The Layout and Side Nav
A major change between our paper prototype and all subsequent prototypes was the overall layout of the site. We went from a classic "L" shape, with a top banner and a side nav bar, to just having a side nav bar. We placed a logo at the top of the side nav, and we added the calendar to the side nav bar. Removing the header eliminated a lot of wasted space, and adding the calendar made use of unused space.
The Home Page
We worked through several drafts of the home page, though the structure of it changed little. Changes were mostly focused on how to clearly group information, whether than what information is grouped. The design of the home page was settled on by the second interactive prototype.
Syllabus Set Up
The syllabus set up pages went through the most drastic transformations. We orginally had four single pages for entering all of the information, however there was little to connect the four pages in a workflow. For the first interactive prototype the pages became part of a wizard. This metaphor was reinforced by using a page counter across the tops of the pages. We continued to refine the fields within the forms. Between the first and second interactive prototypes we changed the second and third pages, moving some fields to the other page and changing the title of the third page from "More Course Information" to "Class Information". We also added page labels below the page counter. We eventually eliminated the questions related to setting up topics between the second and the third prototypes.
Transition from Wizard to Syllabus
The transition from the set up wizard to the syllabus editing pages proved to be problematic in each prototype. For the paper prototype, we took the user directly to the Schedule page. This proved to be an unsuccessful solution. We then tried incorporating a confirmation message into the tabbed pages (see below), so that users would see the confirmation and would be told to use one of the tabs to start editing. This also proved to be unsuccessful. We finally incorporated a fifth page in the set up wizard that displays a confirmation message, and then allows the user to choose where they want to continue to.
The Tabbed Pages
On the paper prototype, users were supposed to use links in the side nav to navigate between three different sections of the syllabus, the Schedule, Administrivia and Assignments & Exams pages. However, this failed miserably, and we moved to using tabs across the top of the pages to allow users to move between the pages for the first interactive prototype. There was also a tab that allowed the user to view a preview of the syllabus as it would look in SylViA. This was a more successful solution, and we kept it for all subsequent prototypes. After the pilot study with the second interactive prototype we realized that the Preview tab did not match the other tabs. We instead made it a button in the upper right hand of the screen and split the assignments and exams tab into two.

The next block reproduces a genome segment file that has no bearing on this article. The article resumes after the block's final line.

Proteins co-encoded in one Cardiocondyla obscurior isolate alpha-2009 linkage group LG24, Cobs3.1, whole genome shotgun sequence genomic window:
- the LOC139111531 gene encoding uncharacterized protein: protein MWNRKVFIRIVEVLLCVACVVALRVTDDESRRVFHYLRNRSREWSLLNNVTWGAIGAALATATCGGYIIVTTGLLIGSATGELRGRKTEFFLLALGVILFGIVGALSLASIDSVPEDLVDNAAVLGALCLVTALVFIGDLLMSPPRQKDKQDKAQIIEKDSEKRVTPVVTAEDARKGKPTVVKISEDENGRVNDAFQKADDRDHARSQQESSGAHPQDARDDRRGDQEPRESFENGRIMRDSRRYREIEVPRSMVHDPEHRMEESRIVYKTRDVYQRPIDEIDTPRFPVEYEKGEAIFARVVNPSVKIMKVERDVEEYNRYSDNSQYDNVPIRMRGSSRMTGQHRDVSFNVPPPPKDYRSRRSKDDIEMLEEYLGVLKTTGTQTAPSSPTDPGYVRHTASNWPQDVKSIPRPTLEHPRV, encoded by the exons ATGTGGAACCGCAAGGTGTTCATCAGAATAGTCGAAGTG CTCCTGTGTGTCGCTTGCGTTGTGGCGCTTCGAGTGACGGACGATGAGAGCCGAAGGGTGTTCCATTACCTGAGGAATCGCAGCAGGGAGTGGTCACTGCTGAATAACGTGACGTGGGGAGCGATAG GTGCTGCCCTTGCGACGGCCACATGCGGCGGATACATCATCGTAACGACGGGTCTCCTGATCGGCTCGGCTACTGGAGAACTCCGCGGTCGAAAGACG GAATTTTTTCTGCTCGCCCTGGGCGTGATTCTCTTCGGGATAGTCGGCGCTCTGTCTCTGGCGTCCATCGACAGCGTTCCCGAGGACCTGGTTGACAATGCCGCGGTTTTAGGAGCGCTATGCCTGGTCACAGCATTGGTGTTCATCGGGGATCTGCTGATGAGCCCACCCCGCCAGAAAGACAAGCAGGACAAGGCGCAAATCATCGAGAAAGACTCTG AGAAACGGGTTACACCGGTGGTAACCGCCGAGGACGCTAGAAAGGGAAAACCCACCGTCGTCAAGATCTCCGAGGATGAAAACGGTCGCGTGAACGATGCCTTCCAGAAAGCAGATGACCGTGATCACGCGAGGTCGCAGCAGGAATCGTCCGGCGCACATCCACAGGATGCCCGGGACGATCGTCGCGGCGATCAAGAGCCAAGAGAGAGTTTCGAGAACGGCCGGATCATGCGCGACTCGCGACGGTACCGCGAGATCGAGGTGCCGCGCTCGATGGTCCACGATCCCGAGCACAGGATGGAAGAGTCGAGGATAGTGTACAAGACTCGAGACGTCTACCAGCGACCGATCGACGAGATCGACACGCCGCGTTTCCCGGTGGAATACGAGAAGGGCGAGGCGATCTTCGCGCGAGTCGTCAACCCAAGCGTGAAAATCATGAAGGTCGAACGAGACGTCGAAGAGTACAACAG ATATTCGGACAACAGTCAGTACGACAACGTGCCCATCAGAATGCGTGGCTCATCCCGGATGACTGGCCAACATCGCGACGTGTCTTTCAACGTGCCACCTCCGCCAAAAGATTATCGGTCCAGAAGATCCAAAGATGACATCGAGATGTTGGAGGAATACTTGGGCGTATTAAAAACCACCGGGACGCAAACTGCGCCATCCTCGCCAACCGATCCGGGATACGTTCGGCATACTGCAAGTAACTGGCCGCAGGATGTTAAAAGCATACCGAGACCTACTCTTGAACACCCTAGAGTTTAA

Topic Set UpSetting up topics proved to be another very problematic feature of our interface. Topics allow users to group classes into subject areas within a course. However, this concept was very difficult to explain within the context of the course set up wizard, where the topic questions were originally placed. We tried several times to reword the questions about topics, but users continued to not understand what topics were or why they should care. After the second prototype, we decided that the topic questions should not be a part of the course set up wizard, since topics deal specificly with the schedule and the wizard dealt with the course more generally. We have created second wizard that the user must go through the first time they try to access the Schedule page.
The Preview Option
The preview option was always a part of our prototype, but it was not implemented until the third prototype. However, several changes were made to how it could be accessed. Originally, it was linked to in the side nav bar. Then it was part of the tabbed pages. Finally we decided to place the link to the preview in the upper right hand corner. The actually preview itself is based on the SylViA viewer, though the colors are match the scheme used for the My SylViA editor.
The Finish Process
The evolution of the process for finishing editing a syllabus proved that our first design was the best. We originally designed the process so that the user would click a link that would take the user to a page where she could choose between saving her changes in draft form, or publishing them to the viewer. In an effort to reduce the number of steps, we instead designed buttons that let the user make the choice from the tabbed pages. This turned out to be confusing the pilot usability testers, and we returned to our original design.
The most important evaluation technique was usability testing with real users. Lisa and Sarai found it very useful to start with the the low-fi paper prototype. Many concerns that were raised in that testing turned out to be important issues that were raised again and again in subsequent testing. Because these issues, such as the transition from the wizard to the tabbed pages, were found so early in the process we were able to try several solutions. Also, users tended to be freer with their criticisms when presented with a paper prototype. Carolyn would have prefered to start with an interactive prototype. She felt that it took quite a lot of time and effort to produce the low-fi version. And while writing HTML from the beginning might have taken as much or more time as the paper, at least we would have then had a base of code to work with going forward. Eventually, you're going to have to write the HTML and putting it off until the second version and adding the overhead of a paper version just creates more work.